Owner Bob Oatley, 78, did not sail on board for this race, but was on the water to greet his yacht on her arrival. "I feel like a young man again," he enthused. "It was a great opportunity last year and the boys made the most of it. This year it was very different conditions. The other boats had a lot of trouble keeping up and they failed, I think, because they tried to hang on. I told them to play it safe and the boat would do the rest. You couldn’t ask for more than this. We believed in the boat and the boat did the job."

Wild Oats XI skipper Mark Richards said they had suffered no gear failure save for a broken headsail on the first night. According to navigator Adrienne Cahalan there were two key tactical moments in their race - when they had decided to take the risk and head inshore on the first night, leaving ABN AMRO One to survive in the rough conditions offshore and then when they had covered Skandia and Ichi Ban prior to being becalmed in Bass Strait.

Second into Hobart was Ichi Ban who had managed to fend off the larger Skandia as the two boats turned off the wind and blazed off across Storm Bay and up the Derwent River. Unfortunately, the remaining race track wasn’t enough for the larger Skandia to regain second place and Wharington’s maxi finished just 16 minutes after his old Volvo Ocean Race boat.

Among the 50-60 footers Geoff Ross’ new Yendys, sailed by a strong roster of crew from the BMW Oracle Racing America’s Cup America's Cup #AmericasCup campaign, came out on top. With better boat speed Speed #speedsailing and flawless tactics they had pulled ahead on the water but their chances of winning on handicap went up in smoke when the wind had dropped and shifted in direction on the approach to Tasman Island. The other highly tipped boat prior to the start, Stephen Ainsforth’s Loki had suffered from the outset when they had to repair a broken hydraulic ram in their foredeck on the first night. This process had caused tonnes of water to flood below and for them to lose places, a position from which they were unable to recover.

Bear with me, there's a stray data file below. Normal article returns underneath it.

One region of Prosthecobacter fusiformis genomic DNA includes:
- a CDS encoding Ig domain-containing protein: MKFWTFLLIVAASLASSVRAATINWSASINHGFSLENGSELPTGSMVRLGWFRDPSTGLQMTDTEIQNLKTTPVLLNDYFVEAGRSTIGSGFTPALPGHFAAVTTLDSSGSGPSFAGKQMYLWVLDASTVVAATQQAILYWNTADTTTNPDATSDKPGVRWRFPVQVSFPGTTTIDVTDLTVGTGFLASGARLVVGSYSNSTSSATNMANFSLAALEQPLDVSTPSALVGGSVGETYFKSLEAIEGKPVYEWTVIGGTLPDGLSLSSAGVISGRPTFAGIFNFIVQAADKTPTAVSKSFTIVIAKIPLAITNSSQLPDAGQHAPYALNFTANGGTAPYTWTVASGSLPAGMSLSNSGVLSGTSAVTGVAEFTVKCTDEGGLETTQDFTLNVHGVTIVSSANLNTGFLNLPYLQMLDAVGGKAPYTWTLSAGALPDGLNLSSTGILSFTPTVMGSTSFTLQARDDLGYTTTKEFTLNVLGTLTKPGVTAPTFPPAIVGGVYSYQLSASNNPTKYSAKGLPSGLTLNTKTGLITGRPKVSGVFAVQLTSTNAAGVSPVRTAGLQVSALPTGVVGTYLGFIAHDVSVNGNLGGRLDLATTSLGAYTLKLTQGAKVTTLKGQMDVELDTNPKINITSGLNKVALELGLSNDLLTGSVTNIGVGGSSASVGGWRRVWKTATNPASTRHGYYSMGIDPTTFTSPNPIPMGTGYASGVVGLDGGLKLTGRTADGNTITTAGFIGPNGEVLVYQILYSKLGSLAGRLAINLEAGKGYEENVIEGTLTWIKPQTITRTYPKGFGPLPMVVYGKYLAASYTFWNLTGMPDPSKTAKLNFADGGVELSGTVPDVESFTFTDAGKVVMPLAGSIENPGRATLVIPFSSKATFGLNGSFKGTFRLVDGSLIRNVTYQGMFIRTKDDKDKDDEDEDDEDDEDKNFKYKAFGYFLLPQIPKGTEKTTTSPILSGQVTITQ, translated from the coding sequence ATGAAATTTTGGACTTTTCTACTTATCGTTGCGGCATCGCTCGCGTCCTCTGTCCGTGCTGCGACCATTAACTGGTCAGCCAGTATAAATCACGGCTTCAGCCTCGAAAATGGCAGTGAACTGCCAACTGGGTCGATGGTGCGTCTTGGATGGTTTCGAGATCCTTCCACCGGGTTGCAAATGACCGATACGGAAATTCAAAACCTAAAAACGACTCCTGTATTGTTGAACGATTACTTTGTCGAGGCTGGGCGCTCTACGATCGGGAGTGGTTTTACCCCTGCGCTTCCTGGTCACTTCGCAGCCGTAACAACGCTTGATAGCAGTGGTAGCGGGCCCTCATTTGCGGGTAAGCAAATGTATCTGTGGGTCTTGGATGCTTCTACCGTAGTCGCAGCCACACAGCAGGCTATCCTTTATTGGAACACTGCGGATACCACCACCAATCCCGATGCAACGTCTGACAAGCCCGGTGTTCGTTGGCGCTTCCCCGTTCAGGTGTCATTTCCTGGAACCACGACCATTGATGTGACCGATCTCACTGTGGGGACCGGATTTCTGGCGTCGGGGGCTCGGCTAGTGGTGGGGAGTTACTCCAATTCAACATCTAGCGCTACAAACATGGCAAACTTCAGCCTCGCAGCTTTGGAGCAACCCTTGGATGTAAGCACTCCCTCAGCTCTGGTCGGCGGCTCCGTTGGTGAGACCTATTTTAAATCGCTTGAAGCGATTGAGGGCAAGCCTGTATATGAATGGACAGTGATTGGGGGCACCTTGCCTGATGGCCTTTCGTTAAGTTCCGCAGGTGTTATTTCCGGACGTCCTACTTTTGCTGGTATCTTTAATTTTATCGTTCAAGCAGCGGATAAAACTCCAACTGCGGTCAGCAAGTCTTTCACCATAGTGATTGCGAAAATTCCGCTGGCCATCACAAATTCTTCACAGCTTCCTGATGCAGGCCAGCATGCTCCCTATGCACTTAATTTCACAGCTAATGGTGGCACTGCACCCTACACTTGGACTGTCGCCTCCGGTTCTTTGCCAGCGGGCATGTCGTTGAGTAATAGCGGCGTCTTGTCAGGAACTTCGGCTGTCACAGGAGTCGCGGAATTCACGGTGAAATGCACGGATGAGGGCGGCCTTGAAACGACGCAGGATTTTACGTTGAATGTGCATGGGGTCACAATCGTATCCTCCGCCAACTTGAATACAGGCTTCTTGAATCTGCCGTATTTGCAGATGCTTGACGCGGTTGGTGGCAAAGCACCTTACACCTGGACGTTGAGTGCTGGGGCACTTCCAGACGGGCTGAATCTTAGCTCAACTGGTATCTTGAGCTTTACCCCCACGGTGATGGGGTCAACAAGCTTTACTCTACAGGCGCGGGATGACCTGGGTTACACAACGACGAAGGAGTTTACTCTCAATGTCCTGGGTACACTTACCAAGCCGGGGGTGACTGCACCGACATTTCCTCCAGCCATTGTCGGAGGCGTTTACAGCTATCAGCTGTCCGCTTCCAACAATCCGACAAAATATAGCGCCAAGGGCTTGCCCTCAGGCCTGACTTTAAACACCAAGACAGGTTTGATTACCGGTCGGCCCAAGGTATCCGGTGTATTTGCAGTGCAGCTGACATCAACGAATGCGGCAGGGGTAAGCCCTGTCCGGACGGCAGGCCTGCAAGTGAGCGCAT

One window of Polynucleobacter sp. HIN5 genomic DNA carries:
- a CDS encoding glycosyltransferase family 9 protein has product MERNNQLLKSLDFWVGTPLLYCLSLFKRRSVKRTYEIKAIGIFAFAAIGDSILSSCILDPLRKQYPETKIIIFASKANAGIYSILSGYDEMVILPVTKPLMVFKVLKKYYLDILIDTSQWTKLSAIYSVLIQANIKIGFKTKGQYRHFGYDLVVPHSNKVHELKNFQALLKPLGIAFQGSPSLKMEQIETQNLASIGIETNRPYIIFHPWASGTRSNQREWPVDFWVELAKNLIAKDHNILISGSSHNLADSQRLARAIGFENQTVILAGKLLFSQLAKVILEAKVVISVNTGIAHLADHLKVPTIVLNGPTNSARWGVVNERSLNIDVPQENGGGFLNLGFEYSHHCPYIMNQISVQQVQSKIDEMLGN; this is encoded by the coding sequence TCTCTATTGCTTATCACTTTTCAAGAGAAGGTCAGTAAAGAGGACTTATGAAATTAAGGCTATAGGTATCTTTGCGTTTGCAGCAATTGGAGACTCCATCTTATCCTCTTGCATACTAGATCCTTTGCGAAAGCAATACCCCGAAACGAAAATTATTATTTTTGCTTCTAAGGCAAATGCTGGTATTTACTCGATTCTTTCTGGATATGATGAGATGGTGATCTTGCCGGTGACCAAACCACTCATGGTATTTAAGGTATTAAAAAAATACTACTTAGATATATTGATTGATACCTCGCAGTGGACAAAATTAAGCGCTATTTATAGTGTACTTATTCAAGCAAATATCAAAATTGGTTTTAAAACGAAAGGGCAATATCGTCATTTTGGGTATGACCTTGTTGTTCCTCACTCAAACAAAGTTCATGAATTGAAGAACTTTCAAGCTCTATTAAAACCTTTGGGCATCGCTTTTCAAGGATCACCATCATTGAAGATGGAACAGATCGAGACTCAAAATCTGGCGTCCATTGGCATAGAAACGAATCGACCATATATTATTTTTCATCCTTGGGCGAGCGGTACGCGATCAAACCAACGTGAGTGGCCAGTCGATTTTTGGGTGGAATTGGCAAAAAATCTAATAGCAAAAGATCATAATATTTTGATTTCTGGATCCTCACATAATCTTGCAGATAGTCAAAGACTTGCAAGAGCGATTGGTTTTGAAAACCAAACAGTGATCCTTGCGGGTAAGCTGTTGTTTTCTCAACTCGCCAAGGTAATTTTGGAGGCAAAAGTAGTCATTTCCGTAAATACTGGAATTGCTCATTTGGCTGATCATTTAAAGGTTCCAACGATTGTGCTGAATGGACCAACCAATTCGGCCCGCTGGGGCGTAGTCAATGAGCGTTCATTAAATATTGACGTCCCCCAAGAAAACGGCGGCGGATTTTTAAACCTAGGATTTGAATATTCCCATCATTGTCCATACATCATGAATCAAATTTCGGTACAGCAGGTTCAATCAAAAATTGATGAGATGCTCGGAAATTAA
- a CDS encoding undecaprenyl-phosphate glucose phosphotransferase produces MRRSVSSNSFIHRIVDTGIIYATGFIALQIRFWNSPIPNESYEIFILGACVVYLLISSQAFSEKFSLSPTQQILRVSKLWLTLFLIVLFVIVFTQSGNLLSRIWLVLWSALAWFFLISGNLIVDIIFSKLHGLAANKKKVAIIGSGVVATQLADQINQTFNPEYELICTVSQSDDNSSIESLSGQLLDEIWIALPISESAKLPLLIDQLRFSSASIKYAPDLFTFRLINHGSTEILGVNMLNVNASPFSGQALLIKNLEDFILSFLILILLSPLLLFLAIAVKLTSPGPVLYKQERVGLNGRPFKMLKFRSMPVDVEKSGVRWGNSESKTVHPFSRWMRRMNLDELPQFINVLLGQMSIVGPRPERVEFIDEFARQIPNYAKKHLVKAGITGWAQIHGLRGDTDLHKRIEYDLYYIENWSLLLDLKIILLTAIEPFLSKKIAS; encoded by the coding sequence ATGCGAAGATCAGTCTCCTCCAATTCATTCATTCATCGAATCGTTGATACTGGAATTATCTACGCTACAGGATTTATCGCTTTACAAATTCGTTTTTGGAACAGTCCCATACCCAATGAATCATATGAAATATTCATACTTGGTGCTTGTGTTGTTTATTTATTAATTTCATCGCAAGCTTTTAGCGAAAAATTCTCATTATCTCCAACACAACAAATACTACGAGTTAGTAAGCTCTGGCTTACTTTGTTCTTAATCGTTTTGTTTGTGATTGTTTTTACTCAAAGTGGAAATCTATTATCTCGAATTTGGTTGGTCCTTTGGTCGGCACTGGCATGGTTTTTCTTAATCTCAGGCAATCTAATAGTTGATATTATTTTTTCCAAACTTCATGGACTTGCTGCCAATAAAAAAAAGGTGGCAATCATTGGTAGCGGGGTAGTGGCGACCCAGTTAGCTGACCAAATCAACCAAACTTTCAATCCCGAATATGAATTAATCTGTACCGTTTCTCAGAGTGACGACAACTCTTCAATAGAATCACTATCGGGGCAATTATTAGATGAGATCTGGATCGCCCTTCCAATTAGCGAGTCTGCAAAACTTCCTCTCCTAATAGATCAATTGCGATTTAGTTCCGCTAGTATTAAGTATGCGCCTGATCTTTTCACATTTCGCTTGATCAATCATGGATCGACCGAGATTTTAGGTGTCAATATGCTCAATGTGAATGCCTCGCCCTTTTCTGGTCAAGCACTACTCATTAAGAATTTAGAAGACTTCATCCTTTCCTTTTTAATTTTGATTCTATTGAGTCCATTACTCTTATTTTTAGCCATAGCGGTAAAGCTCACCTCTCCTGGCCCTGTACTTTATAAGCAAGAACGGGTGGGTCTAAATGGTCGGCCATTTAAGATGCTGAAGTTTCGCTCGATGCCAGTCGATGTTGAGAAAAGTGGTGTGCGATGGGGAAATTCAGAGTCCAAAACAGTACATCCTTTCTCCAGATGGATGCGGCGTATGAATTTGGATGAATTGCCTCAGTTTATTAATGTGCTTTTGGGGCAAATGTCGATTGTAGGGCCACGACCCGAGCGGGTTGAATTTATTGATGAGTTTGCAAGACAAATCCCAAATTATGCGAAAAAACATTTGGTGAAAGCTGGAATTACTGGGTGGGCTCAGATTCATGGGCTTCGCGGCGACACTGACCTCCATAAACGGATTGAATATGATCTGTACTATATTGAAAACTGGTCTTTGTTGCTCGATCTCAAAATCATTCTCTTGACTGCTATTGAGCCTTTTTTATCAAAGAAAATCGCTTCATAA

As more and more boats arrived in Hobart, so opinions about the 2006 Rolex Sydney Hobart race became galvanised. No one could remember a Hobart race where the wind had failed to exceed 30 knots (only ABN AMRO One reported more on the first night). Nor could they remember one when from the start to Tasman Island they constantly had to sail upwind. Lou Abrahams, skipper of the Sydney 38 Challenge and sailing his 44th race to Hobart on this occasion (and equaling the record Record #sailingrecord number of participations in the process) said: "I think it was not a hard race. I can remember races where it has been upwind and in rougher seas. This one was generally moderate upwind."